Mobility Solutions

German Touring Car Masters 2012 DTM relies on Bosch technology once more

  • In 2012, DTM will once again feature Bosch engine management, displays, and other standard components
  • MS 5.1 engine control unit and DDU 8 display used for the first time
  • Bosch Motorsport supplies both series technology optimized for racing cars and technology specially developed for motor racing
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  • April 26, 2012
  • Mobility Solutions
  • Press releases

press release

When the cars line up at the starting grid on the Hockenheimring on April 29, 2012 for the opening race of the German Touring Car Masters (DTM), they will once again have Bosch technology on board. Among the features common to all the racing cars taking part in the series – the Audi A5 DTM, the BMW M3 DTM and the DTM Mercedes AMG C-Coupé – are the Bosch Motorsport MS 5.1 engine control unit and DDU 8 display. The 2012 race season is the debut for both products and sees them replacing their respective Bosch predecessors.

The Bosch Motorsport MS 5.1 control unit and the related engine management software make it possible to set numerous parameters individually and to analyze the data generated while driving laps. This allows teams to adjust the racing cars’ engine and chassis setup quickly and in a targeted way. “The new DTM control unit is considerably smaller and lighter than its predecessor. Its high-performance digital processor core is particularly impressive. The electronics are embedded in a dust- and waterproof housing which also protects it from vibrations and temperature variations, making it ideal for the demands placed by motorsport,” explains Klaus Böttcher, Vice President of Bosch Motorsport. Another piece of standard equipment in all DTM vehicles is Bosch Motorsport’s DDU 8 display with integrated data logger. Drivers can call up all relevant vehicle data on up to 12 color display pages while driving. Each team can customize the information displayed on each page to meet the needs of the team and the drivers.

Bosch Motorsport also provides numerous other components for all the DTM racing cars, including starters, generators, vehicle cable harnesses, wiper motor, and the power box. In addition to these standard components, the teams make use of Bosch Motorsport sensors, ignition components, and fuel injectors. These components are based to a large degree on series-production technology, but are adapted to the higher demands placed on them by motor racing. “We work together closely on this with the prototype production departments at Bosch plants. As a result, teams benefit from the know-how of a leading automotive supplier in every component,” says Böttcher.

Bosch has been a partner to the race series since the start of the new DTM in 2000 and supplies the teams with a whole range of products. Besides DTM, Bosch is also a provider of standard electric and electronic components to Formula 3 and to the U.S. Grand Am race series. Moreover, several race teams in the Le Mans 24 Hours and in many other competitions use Bosch Motorsport systems and components. As an experienced systems and components supplier for many race series, Bosch Motorsport and its experts have the systems competence and integration know-how required for motor racing applications. Bosch Motorsport is part of Bosch Engineering GmbH, a Bosch subsidiary that specializes in engineering services, and looks back on 111 years of participation in the world of motor racing. Bosch technology first helped racing drivers to victory in 1901.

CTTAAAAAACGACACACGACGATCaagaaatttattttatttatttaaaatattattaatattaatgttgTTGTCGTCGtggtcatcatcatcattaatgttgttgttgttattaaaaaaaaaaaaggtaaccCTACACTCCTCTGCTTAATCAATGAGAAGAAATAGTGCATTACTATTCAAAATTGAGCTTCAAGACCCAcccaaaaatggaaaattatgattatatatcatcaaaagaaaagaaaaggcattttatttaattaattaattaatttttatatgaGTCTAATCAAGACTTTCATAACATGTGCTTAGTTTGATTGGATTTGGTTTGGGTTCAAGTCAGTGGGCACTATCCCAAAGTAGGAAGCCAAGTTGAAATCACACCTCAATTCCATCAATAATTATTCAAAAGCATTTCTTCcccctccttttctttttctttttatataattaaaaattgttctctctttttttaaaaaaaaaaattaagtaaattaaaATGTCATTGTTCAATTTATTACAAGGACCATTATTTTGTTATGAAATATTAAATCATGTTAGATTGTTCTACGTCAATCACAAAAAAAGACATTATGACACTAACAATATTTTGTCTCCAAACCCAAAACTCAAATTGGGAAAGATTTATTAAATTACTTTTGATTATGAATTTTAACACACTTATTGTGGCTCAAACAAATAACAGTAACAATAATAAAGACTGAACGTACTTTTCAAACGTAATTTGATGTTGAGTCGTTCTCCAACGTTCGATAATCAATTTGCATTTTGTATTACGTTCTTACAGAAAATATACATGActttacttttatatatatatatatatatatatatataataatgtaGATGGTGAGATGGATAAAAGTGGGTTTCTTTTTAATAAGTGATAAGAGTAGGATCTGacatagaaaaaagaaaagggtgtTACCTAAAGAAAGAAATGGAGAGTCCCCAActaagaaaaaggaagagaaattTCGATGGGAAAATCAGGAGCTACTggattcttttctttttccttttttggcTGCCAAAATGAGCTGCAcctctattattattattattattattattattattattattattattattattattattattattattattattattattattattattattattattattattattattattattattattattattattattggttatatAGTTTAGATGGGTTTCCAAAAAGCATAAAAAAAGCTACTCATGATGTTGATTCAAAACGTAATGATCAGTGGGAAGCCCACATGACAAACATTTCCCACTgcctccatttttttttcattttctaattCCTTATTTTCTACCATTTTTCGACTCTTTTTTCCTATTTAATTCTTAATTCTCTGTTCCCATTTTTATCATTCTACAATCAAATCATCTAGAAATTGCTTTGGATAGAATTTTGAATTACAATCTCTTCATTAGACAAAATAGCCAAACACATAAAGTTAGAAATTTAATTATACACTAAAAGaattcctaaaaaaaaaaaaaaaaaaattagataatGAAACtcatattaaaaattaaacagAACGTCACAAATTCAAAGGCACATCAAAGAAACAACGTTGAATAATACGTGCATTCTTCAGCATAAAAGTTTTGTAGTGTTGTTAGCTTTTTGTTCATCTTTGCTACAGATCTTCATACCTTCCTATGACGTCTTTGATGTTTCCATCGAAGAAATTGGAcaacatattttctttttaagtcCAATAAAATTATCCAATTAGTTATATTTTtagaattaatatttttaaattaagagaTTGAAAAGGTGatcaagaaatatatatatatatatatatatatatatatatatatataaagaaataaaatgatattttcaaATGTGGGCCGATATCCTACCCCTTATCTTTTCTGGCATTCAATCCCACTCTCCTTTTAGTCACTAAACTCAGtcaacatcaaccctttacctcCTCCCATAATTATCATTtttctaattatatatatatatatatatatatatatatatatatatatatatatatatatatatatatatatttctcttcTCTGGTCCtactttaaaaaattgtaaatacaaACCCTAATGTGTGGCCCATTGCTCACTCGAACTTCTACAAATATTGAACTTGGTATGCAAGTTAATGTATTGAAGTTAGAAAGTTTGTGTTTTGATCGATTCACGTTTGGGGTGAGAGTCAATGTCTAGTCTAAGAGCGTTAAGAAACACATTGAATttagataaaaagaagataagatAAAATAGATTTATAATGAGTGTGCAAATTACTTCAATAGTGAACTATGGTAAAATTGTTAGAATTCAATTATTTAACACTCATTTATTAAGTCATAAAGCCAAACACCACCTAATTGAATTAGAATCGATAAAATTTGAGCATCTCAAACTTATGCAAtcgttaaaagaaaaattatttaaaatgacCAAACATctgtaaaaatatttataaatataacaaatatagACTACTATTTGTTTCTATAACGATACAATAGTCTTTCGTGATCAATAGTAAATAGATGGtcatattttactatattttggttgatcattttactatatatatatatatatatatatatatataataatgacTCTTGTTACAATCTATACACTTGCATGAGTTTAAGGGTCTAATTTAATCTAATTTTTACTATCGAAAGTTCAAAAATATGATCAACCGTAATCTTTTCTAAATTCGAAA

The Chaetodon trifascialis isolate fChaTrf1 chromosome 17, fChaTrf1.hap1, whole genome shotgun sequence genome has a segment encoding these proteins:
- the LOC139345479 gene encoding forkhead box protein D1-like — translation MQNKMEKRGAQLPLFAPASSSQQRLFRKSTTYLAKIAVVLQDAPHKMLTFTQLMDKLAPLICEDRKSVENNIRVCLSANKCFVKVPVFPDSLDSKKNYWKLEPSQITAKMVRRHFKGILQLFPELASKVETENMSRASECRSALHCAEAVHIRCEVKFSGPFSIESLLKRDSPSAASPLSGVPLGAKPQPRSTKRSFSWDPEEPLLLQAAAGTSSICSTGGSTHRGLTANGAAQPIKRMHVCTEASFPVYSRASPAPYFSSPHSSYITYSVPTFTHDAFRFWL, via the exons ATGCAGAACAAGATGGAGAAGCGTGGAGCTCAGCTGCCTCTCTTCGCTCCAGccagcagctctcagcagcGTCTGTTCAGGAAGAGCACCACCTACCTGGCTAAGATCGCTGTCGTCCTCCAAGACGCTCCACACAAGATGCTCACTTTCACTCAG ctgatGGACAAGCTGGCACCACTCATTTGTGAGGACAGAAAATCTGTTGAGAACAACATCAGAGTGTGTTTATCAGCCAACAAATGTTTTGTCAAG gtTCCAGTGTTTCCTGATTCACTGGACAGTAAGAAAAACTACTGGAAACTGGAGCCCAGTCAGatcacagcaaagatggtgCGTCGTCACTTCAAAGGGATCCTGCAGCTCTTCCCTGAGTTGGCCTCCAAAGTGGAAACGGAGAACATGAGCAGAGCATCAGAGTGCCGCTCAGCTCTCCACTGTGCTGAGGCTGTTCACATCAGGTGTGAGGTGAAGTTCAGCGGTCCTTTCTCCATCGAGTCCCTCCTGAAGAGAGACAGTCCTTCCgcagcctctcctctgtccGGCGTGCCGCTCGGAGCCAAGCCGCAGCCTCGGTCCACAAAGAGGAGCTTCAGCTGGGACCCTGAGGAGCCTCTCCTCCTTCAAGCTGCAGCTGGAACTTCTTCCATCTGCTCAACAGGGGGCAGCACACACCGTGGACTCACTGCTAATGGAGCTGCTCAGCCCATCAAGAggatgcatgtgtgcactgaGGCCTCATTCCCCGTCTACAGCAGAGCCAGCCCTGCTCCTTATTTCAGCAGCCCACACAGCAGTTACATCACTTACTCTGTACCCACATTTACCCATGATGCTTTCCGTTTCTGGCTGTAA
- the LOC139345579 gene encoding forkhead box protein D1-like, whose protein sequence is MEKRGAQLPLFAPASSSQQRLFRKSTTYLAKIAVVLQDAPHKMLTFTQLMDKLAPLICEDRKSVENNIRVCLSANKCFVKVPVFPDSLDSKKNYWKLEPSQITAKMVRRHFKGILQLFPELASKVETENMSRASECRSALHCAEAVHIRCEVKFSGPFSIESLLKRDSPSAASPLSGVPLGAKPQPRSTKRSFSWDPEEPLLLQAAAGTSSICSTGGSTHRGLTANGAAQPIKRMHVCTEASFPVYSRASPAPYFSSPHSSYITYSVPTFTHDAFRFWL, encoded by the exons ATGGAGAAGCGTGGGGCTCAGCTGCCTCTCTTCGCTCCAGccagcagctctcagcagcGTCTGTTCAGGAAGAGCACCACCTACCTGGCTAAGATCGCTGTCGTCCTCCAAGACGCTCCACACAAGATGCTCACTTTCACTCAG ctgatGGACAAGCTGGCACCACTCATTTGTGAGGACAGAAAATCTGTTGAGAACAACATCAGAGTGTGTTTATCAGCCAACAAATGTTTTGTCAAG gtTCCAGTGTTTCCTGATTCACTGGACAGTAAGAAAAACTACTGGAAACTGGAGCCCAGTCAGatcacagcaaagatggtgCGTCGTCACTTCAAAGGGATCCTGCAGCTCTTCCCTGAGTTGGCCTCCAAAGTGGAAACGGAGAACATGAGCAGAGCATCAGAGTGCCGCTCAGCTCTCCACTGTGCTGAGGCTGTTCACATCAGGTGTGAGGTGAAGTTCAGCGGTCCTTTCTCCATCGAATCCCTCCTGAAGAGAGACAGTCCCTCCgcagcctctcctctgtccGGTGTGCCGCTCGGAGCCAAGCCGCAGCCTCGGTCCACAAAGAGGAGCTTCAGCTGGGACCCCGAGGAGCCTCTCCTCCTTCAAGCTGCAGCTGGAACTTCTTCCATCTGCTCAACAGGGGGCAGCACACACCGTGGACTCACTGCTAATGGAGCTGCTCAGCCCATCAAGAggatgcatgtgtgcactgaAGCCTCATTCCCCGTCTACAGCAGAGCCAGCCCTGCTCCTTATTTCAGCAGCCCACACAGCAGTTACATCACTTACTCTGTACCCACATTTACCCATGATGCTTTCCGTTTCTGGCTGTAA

Bosch Engineering GmbH is a wholly owned subsidiary of Robert Bosch GmbH and is head-quartered in Abstatt, Germany. As a systems development partner to the automotive industry since 1999, the company with its more than 2,000 associates offers development services for powertrains, safety and convenience systems, and electrical and electronic systems – from the original concept to series production. Specialized in electronics and software, it draws on Bosch’s proven large-scale series production technology to develop tailored solutions for a wide variety of applications in passenger cars, commercial vehicles, off-highway and recreational vehicles, and in rail applications, ships, and industry. Bosch Engineering GmbH also coordinates all the Bosch Group’s motorsports activities.

Additional information can be accessed at

The Bosch Group is a leading global supplier of technology and services. It employs roughly 375,000 associates worldwide (as of December 31, 2015). The company generated sales of 70.6 billion euros in 2015. Its operations are divided into four business sectors: Mobility Solutions, Industrial Technology, Consumer Goods, and Energy and Building Technology. The Bosch Group comprises Robert Bosch GmbH and its roughly 440 subsidiaries and regional companies in some 60 countries. Including sales and service partners, Bosch’s global manufacturing and sales network covers some 150 countries. The basis for the company’s future growth is its innovative strength. Bosch employs 55,800 associates in research and development at 118 locations across the globe. The Bosch Group’s strategic objective is to deliver innovations for a connected life. Bosch improves quality of life worldwide with products and services that are innovative and spark enthusiasm. In short, Bosch creates technology that is “Invented for life.”

Further information is available online at and,

PI7706 - April 26, 2012

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